A native speaker wrote me in an e-mail the sentence "He's quite the diva", referring to another guy. What does this exactly mean? Is it formal, informal, slangy?
Could you say also "He's quite A diva"? It would maybe sound more reasonable grammatically....
'Quite a' is more normal grammatically, and would fit with any degree of formality. 'Quite the' is idiomatic and informal, the sort of thing I might expect to hear in a situation comedy. It's hard to say what extra it conveys: a bit of either sarcasm or admiration, perhaps. I think only used of people: it's quite a problem, but not quite the problem. It suggests some kind of archetype or high degree - not the lukewarm BrE 'quite' if 'quite a hard worker' meant "works fairly/reasonably hard". I might expect to hear someone described as quite the expert / blue-eyed boy / hero of the day.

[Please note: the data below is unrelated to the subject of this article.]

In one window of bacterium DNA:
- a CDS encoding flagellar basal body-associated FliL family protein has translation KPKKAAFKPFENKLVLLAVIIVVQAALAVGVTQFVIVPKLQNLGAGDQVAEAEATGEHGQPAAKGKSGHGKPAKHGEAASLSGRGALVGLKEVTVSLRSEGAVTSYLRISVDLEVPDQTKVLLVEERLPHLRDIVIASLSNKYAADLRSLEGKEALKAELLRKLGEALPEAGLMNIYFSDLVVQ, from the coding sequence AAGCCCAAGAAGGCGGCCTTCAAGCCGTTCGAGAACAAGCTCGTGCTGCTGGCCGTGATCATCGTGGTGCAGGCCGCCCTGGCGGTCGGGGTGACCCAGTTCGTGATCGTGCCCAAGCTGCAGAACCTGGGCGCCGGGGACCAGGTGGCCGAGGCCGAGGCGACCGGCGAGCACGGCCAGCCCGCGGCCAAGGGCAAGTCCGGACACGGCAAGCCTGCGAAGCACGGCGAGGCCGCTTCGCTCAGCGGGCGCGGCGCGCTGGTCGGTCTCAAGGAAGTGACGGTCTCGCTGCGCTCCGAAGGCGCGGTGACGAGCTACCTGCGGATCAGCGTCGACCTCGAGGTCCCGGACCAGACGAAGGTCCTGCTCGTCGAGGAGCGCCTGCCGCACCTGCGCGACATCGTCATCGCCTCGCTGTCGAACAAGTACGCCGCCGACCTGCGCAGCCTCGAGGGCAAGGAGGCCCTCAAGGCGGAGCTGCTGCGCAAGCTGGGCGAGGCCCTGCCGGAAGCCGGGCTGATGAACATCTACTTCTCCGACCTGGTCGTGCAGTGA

'Diva' is informal for anyone who isn't actually Maria Callas or the like, of course. Any man, for a start.